Staphylococci remain most common CSF shunt infection

26 May 2022
Staphylococci remain most common CSF shunt infection

Infection of cerebrospinal fluid (CSF) shunts is usually caused by staphylococci, but antibiotic-resistant Gram-negative bacilli are also common and cannot be easily distinguished from other shunt infections, reveals a recent study.

A team of investigators performed a descriptive case series of children up to 18 years of age with CSF shunt infections from 1 July 2013 through 30 June 2019 at tertiary care hospitals in Canada (n=8) and the US (n=3).

Overall, 154 children (median age 2.7 years, 43 percent female, 50 percent premature) with at least one CSF shunt infection were included. Median time between shunt placement and infection was 54 days.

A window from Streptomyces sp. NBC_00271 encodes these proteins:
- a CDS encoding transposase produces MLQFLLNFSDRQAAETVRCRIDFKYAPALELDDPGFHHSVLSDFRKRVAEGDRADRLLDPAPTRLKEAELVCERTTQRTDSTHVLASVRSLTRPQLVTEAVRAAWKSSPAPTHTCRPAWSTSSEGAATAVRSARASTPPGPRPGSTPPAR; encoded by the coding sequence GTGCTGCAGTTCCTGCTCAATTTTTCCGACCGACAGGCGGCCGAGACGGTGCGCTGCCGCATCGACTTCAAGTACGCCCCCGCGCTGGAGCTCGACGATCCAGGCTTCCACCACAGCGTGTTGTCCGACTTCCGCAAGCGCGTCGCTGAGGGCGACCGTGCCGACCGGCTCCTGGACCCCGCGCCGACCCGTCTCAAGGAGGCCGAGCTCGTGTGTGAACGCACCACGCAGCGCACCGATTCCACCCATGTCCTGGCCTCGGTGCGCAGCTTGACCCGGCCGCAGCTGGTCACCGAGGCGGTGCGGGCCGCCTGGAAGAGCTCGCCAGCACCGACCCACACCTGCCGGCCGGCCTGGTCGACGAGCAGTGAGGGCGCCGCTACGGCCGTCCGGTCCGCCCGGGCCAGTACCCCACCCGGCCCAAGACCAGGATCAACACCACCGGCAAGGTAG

The most common pathogen was coagulase-negative staphylococci (n=42, 28 percent), followed by methicillin-susceptible Staphylococcus aureus (n=24, 16 percent), methicillin-resistant S. aureus (n=9, 5.9 percent), Pseudomonas aeruginosa (n=9, 5.9 percent), and other Gram-negative bacilli (n=14, 9.0 percent).

There were substantial differences observed between pathogens, such as infection (p=0.023) and CSF leukocyte count (p=0.0019), but these differences were not enough to reliably predict the causative organism based on the timing of infection or discriminate P. aeruginosa from other pathogens based on clinical features.

Of note, empiric antibiotic regimens, including vancomycin (71 percent), cefotaxime or ceftriaxone (29 percent), and antipseudomonal beta-lactams (33 percent), showed disagreement with the pathogen isolated in five cases. Variability between sites was found in the distribution of pathogens and choice of empiric antibiotics.

Nine children died, of whom four (44 percent) were attributed to shunt infection.

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